I was having higher and higher blood glucose readings. Exercise was making it worse. I couldn’t really eat anything without it reflecting an even higher number flashing in the meter window. I felt horrible, actually worse than when I was first diagnosed. My head continually felt “thick,” it was hard to concentrate, I was exhausted, thirsty and SO frustrated that I did everything I was supposed to and it didn’t help.
The guilt associated with diabetes can be devastating. When you’re told that following “the plan” will eventually lead to a happy, healthy life; that you’ll eventually be off meds and be able to live “normally” with diet and exercise and that slips away, you question everything you’re doing, eating, etc. You keep looking for that one thing that you’ve missed. Did I miscalculate the carbs? I should’ve exercised just 10 more minutes! Should I drink more water? Should I workout again or sleep it off? It’s maniacal!
That’s the state I was in when my twitter friends jumped in to help. One said that my story sounded very familiar to her. She, too, was diagnosed as a Type II and it was later changed to Type 1.5 LADA. She (along with a few others) suggested I get in right away to see an Endocrinologist. (a Dr. that specializes in diseases of the Endocrine system, a specialist in diabetes) I started searching on the internet only to find that most Endos are either not taking any new diabetes patients, or they’ve got such a large patient load that it takes 3-4 months for the first appointment. Then another friend on twitter jumped in to help. He was going in to see his CDE, and mentioned my story to her. She and I spoke on the phone and she suggested, to get in earlier, that I volunteer for a research study that KU was involved in. I would be able to see an Endo immediately, get free office visits, free lab work, free meds. . it was too good to be true!
I made the appointment and went in to see the CDE in charge of the clinical trial and the Dr. As I explained my symptoms and the journey thus far, they each wrinkled their brow and answered several times with a, “Really?” As he ran the end of the reflex hammer across the bottom of my foot he said, “I’d like your primary physician to run a blood test for you. You’ve got an atypical presentation and I’d like more lab work.” What? What’s atypical about my presentation? Then he said it. . .I don’t think you’re a Type II at all. I pressed him further, asking which symptoms were atypical. Apparently, the fact that it hit rather suddenly, I have no immediate family members with diabetes, the fact that I can feel my blood glucose rise and fall are not typical of Type II.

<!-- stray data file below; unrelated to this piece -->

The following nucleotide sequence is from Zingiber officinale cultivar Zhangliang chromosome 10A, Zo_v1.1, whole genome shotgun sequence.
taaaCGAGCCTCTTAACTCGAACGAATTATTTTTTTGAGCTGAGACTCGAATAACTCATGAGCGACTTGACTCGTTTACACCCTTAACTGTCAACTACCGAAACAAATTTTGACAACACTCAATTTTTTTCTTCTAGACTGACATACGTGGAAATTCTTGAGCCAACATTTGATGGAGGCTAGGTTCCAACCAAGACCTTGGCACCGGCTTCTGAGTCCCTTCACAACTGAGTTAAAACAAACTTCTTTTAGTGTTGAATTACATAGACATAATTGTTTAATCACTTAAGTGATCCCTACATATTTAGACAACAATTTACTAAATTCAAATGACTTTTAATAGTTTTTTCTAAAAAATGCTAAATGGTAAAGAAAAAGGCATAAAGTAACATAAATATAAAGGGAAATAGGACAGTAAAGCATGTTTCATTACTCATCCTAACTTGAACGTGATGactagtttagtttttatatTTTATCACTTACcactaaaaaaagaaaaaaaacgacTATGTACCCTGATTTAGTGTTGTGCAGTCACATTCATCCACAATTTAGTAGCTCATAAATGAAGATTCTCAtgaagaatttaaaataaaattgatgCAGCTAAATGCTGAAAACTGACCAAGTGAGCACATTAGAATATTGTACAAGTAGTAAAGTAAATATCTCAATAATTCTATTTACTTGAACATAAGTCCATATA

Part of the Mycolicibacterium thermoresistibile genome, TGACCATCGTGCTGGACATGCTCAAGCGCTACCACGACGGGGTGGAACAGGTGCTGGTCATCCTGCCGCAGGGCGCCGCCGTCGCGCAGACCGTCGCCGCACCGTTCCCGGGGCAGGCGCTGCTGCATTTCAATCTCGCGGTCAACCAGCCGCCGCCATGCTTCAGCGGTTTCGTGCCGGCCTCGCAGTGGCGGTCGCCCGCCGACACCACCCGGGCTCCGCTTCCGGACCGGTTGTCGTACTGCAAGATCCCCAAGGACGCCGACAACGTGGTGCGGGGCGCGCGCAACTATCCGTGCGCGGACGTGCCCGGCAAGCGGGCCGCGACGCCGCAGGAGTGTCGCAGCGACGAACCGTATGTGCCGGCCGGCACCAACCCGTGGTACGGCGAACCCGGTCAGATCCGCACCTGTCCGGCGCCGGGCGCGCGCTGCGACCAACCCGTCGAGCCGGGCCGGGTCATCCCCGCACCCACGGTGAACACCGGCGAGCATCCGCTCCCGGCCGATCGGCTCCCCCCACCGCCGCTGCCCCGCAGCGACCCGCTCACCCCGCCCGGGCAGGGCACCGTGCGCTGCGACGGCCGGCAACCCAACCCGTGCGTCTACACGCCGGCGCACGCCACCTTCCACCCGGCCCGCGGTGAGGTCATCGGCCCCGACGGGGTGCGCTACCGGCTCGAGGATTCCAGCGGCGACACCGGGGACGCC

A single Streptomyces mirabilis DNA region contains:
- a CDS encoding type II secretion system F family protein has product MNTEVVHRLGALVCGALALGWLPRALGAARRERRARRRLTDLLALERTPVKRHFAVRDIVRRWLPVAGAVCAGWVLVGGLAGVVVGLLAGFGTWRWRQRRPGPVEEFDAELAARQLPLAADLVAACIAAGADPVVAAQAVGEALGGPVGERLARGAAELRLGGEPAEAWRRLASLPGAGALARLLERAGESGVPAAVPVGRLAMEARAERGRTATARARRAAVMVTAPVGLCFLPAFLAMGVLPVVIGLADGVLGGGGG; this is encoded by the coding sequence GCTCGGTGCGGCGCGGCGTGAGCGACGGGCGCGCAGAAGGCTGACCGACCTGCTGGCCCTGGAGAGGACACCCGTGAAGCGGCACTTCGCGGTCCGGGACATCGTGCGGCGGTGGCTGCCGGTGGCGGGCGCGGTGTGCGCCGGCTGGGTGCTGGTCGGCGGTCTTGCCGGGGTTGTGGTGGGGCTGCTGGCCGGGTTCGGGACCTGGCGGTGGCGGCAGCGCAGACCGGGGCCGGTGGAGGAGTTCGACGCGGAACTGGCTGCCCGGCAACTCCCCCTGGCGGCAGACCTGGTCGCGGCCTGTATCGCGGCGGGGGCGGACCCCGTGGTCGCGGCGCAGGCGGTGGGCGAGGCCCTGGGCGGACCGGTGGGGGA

The test he wanted performed was a GAD-65 Antibody. This test looks for a specific antibody in your blood that shows your body is fighting against the beta cells in your pancreas. A normal test result is 0.05-0.1, mine was 25. This means my body has been building up antibodies to fight my pancreas and my pancreas is shutting down insulin production. Indeed, I am not a Type II, rather I have LADA, or Latent Autoimmune Diabetes in Adults, also knows as Late Onset or Insulin Dependent Diabetes. I was able to get on insulin and start seeing the Endo this week. I feel so much better already and look forward to what fine tuning of my treatment does for my day-to-day life.
I hope my story helps another along the path, if just to let you know I get it, I’ve been there. I know how a high makes you feel like your head is full of Jell-O. You question everything you did that day, what did I eat wrong? Did a miscalculate? Should I exercise? Should I not? AAAGH
I also know how a low can bring on a feeling of panic, fevered, shaking panic. All you know is you MUST eat and you must eat NOW! You feel like you need to just open the fridge and start shoveling it in. Your brain is trying to remain calm and say. .no, I’m ok, and your body is screaming, I’m dying! Eat something NOW!
So, I hope you’ll add me to your regular blog reading, comment, have a conversation.